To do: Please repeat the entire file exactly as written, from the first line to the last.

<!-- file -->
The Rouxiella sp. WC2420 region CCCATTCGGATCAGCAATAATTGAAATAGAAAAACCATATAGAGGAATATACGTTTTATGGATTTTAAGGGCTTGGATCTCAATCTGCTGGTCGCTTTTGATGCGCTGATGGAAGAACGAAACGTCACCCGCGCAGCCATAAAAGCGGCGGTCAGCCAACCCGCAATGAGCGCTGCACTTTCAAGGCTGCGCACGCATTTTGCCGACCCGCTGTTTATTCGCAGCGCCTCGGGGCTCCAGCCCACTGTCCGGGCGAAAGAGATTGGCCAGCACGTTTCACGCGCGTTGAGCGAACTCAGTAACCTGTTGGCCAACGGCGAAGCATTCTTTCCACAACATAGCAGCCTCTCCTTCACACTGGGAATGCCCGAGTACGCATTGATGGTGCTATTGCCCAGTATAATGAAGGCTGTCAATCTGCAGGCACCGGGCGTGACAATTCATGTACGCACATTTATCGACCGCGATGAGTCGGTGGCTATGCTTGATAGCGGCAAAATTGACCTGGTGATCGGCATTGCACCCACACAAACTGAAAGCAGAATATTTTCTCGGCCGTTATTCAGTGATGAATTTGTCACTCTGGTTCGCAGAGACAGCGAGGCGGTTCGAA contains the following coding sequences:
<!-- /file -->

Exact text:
The Rouxiella sp. WC2420 region CCCATTCGGATCAGCAATAATTGAAATAGAAAAACCATATAGAGGAATATACGTTTTATGGATTTTAAGGGCTTGGATCTCAATCTGCTGGTCGCTTTTGATGCGCTGATGGAAGAACGAAACGTCACCCGCGCAGCCATAAAAGCGGCGGTCAGCCAACCCGCAATGAGCGCTGCACTTTCAAGGCTGCGCACGCATTTTGCCGACCCGCTGTTTATTCGCAGCGCCTCGGGGCTCCAGCCCACTGTCCGGGCGAAAGAGATTGGCCAGCACGTTTCACGCGCGTTGAGCGAACTCAGTAACCTGTTGGCCAACGGCGAAGCATTCTTTCCACAACATAGCAGCCTCTCCTTCACACTGGGAATGCCCGAGTACGCATTGATGGTGCTATTGCCCAGTATAATGAAGGCTGTCAATCTGCAGGCACCGGGCGTGACAATTCATGTACGCACATTTATCGACCGCGATGAGTCGGTGGCTATGCTTGATAGCGGCAAAATTGACCTGGTGATCGGCATTGCACCCACACAAACTGAAAGCAGAATATTTTCTCGGCCGTTATTCAGTGATGAATTTGTCACTCTGGTTCGCAGAGACAGCGAGGCGGTTCGAA contains the following coding sequences: